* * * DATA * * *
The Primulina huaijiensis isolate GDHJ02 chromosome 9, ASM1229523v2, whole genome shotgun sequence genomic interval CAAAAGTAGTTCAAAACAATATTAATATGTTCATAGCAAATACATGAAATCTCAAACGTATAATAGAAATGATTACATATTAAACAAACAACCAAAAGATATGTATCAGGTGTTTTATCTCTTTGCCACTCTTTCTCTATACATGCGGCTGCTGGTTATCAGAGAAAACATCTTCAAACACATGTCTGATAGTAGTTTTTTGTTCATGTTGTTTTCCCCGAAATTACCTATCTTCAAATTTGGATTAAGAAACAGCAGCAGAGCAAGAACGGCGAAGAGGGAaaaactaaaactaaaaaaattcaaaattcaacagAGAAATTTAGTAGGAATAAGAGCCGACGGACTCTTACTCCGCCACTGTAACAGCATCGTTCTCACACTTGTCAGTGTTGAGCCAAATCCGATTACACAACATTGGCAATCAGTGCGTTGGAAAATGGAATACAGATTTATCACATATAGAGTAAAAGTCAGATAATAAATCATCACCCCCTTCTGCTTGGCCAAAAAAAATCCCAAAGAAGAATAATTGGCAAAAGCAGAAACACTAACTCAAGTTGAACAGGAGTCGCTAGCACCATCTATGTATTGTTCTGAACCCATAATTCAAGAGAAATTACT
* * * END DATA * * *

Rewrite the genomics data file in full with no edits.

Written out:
The Primulina huaijiensis isolate GDHJ02 chromosome 9, ASM1229523v2, whole genome shotgun sequence genomic interval CAAAAGTAGTTCAAAACAATATTAATATGTTCATAGCAAATACATGAAATCTCAAACGTATAATAGAAATGATTACATATTAAACAAACAACCAAAAGATATGTATCAGGTGTTTTATCTCTTTGCCACTCTTTCTCTATACATGCGGCTGCTGGTTATCAGAGAAAACATCTTCAAACACATGTCTGATAGTAGTTTTTTGTTCATGTTGTTTTCCCCGAAATTACCTATCTTCAAATTTGGATTAAGAAACAGCAGCAGAGCAAGAACGGCGAAGAGGGAaaaactaaaactaaaaaaattcaaaattcaacagAGAAATTTAGTAGGAATAAGAGCCGACGGACTCTTACTCCGCCACTGTAACAGCATCGTTCTCACACTTGTCAGTGTTGAGCCAAATCCGATTACACAACATTGGCAATCAGTGCGTTGGAAAATGGAATACAGATTTATCACATATAGAGTAAAAGTCAGATAATAAATCATCACCCCCTTCTGCTTGGCCAAAAAAAATCCCAAAGAAGAATAATTGGCAAAAGCAGAAACACTAACTCAAGTTGAACAGGAGTCGCTAGCACCATCTATGTATTGTTCTGAACCCATAATTCAAGAGAAATTACT